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'Phenomenon': Travolta triumphs in sentimental tale

Movie review

July 4, 1996
Web posted at: 8:20 p.m. EDT

From movie reviewer Carol Buckland

(CNN) -- "Phenomenon" is a movie that can't seem to make up its mind what it wants to be. It's part sci-fi, part romance, part meditation on the nature of the human mind, and part manipulative snivel-fest. In short, it tries to do too much in too many ways, and it never lives up to its potential.

Still, it's well worth seeing for many reasons, most notably, John Travolta. He turns in a warm, wonderful performance as George Malley, a small-town mechanic and all-around good guy whose life is transformed by an extraordinary force on the evening of his 37th birthday.

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To put it simply, George becomes a super-genius. He absorbs information like a sponge. He's alive with ideas. He uses a larger percentage of his brain than any human on Earth.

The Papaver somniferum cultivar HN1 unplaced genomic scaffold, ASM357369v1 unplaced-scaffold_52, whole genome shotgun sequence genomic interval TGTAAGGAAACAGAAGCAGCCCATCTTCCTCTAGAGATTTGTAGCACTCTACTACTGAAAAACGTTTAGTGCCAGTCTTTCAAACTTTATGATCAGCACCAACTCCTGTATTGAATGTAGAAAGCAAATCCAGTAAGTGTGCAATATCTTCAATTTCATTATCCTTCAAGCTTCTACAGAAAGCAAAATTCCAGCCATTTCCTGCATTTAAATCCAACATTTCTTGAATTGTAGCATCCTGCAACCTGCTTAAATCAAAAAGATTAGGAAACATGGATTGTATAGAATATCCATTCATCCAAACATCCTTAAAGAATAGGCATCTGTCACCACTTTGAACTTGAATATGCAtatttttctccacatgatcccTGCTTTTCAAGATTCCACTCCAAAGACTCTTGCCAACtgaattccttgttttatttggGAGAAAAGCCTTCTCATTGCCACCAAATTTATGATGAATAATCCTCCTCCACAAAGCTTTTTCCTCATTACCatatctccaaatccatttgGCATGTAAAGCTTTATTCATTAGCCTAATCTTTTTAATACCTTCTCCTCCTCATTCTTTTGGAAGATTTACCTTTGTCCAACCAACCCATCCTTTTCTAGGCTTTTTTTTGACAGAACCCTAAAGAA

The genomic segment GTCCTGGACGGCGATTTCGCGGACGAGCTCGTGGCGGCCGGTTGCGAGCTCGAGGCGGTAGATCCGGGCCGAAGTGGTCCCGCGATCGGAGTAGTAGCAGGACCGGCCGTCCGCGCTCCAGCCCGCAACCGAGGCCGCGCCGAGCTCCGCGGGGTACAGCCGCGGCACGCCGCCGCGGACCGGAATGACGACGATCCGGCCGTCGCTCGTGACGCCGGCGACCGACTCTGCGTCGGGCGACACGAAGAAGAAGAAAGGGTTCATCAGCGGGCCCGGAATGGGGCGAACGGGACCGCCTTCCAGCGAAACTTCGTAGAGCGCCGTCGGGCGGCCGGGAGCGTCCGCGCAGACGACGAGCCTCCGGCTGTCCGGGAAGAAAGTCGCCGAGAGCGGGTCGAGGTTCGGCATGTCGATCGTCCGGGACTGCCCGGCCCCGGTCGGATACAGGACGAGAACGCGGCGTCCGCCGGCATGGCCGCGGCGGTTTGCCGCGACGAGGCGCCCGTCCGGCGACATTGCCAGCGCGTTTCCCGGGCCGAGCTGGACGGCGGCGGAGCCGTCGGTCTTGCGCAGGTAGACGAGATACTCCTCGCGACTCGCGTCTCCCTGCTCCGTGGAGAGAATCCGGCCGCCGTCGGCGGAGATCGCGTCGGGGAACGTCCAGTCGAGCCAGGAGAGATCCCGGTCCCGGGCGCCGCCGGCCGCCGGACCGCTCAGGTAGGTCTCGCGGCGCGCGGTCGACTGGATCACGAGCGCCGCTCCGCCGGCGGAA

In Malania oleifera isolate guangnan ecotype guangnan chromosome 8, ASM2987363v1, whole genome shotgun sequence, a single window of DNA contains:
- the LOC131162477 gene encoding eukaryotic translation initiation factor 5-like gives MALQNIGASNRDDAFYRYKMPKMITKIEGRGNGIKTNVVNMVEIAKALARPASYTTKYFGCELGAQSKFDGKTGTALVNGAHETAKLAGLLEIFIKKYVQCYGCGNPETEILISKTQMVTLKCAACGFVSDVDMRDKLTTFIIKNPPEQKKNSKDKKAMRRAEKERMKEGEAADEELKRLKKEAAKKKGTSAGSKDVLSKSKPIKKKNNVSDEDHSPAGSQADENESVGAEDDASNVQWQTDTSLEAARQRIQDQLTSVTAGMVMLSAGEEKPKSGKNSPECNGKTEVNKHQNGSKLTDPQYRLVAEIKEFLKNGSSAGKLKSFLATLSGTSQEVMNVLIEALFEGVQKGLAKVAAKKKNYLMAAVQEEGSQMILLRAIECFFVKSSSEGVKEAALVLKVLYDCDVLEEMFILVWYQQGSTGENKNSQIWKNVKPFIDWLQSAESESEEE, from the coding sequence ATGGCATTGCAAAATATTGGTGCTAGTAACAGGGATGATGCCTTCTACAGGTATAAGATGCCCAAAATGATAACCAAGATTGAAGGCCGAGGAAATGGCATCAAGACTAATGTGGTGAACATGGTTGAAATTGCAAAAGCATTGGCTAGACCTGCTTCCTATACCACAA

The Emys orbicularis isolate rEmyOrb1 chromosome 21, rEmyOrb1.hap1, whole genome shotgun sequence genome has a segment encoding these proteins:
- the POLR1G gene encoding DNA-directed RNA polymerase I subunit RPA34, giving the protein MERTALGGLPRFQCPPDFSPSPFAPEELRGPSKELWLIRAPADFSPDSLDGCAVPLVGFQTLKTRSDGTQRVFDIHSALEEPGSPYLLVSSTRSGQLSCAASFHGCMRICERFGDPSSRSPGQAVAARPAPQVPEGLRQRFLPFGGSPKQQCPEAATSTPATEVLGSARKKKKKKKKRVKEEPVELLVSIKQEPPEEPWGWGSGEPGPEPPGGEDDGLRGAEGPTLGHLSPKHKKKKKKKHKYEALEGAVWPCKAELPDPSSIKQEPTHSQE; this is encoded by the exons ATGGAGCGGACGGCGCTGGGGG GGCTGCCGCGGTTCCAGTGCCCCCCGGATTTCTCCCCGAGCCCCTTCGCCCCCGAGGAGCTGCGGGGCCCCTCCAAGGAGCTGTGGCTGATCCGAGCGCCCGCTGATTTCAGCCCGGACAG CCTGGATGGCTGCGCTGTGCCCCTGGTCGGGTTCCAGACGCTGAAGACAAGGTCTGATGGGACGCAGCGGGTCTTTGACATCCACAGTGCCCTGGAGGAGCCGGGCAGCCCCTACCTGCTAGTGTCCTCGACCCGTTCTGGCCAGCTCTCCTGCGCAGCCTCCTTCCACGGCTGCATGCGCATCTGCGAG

At first, local folks -- his lifelong friends -- are intrigued and amused. Then they become afraid. The government gets wind of what's going on and thinks George may be a security threat.

Travolta shines, not so much as a movie star, but as a whole-hearted human being. He holds this film together.

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There's edgy, effective work from Kyra Sedgwick as Lace, the single mom George tries to court. Sedgwick, who was the best thing in last summer's "Something to Talk About," is a star-in-waiting. One of these days she'll get an above-the-title role worthy of her special talents.

Forest Whitaker, who demonstrated his directing talents with "Waiting to Exhale," does a touching job as George's ultra-shy buddy. And the always excellent Robert Duvall contributes a strong turn as the local doctor who intuits the ramifications of George's transformation, although he can't explain what's happening.

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"Phenomenon" isn't perfect. The pacing falters in the final scenes. The script shies from exploring the truly provocative question raised, relying on crass sentimentality in the end. Jon Turteltaub's direction is flawless in many small scenes, as when Lace's little daughter gives George a hair ribbon to tie a bunch of flowers. But it stalls out in big moments of "meaningful" speechifying.

Still, Travolta is terrific! And in a movie season dominated by brainless action flicks and big explosions, "Phenomenon" is something magically different.

This film is rated PG. There is some mild profanity, a little bit of violence and one very chaste bed scene.

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